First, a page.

It’s very safe, artsy and posh-local. It’s basically like a posher Coyoacan. You can visit the artisanal market based there every Saturday, and Studio of Frida & Diego turned into a museum.
Recommended Hotel: Stara San Angel Inn
Gorgeous modern interiors with green san deck and library. If you want to experience the local neighborhood, but enjoy luxury amenities this is your spot.
Check Prices On: Booking.com
Which Neighborhoods to Avoid in Mexico City
Sadly, Mexico City still has some no-go zones. While personally I wandered and passed through all these places (some by mistake), it doesn’t mean that I would recommend going there at night or staying there.
Let’s start from the obvious as you probably heard of it: Tepito, nicknamed Barrio Bravo as only brave visit.
Some other spots to avoid are:
Doctores: Wouldn’t advise going there at night, during the day it could go either way.
Iztapalapa: This is a neighborhood used by drug traffickers. No reason to go there really.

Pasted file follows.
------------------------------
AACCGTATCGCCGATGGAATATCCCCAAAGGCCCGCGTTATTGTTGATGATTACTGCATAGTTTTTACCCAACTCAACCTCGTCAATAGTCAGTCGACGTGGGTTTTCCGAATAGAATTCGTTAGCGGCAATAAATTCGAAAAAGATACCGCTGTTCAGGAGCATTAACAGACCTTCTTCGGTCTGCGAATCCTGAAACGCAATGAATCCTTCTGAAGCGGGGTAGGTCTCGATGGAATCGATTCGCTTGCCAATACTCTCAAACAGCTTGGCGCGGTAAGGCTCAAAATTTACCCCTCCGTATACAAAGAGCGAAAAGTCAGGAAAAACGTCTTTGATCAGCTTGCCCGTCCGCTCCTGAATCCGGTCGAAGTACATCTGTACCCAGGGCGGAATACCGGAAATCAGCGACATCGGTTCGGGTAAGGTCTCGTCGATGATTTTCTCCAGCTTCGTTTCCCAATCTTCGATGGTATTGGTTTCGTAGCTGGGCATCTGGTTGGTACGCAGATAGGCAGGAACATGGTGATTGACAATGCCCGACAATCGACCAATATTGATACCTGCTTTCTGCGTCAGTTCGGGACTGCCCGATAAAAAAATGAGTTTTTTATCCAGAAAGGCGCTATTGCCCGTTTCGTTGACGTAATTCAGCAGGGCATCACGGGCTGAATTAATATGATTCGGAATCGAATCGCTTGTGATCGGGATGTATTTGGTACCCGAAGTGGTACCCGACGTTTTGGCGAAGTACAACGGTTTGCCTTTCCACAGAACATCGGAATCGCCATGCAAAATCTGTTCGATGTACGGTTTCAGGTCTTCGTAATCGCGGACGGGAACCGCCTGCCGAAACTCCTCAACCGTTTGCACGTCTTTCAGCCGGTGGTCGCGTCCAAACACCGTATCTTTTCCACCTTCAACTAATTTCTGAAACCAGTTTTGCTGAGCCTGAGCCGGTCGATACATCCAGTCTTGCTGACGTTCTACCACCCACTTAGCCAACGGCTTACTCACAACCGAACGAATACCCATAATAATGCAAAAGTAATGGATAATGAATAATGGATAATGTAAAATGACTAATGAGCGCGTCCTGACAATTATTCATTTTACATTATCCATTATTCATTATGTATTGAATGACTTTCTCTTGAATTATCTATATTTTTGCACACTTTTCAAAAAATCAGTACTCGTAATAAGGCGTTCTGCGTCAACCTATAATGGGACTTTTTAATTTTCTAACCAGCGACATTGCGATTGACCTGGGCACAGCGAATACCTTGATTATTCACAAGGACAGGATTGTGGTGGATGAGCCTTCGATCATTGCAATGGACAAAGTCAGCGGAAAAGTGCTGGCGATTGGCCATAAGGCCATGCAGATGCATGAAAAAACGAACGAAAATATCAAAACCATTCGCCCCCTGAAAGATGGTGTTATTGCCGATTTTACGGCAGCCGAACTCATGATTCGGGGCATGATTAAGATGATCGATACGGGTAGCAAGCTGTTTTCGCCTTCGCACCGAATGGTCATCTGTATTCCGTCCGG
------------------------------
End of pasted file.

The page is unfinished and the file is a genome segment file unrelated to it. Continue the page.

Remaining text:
Ciudad Nezahualcóyotl: Basically anywhere near the Benito Juarez International Airport – MEX. It’s the most densely populated place in Mexico, also ugliest and unsafe. Do yourself a favor and DO NOT stay near the airport, even if you have just one night in Mexico City.
Xochimilco: Known for the canals and colorful trajineras that should definitely be visited for the day, half-day or evening trip, it’s not a great place to stay. It’s far from everything and not the safest spot (also quite boring). I would never even think of advising anyone to stay there, but I saw it being recommended as an area to stay by one of the most popular travel websites so wanted to clear things up!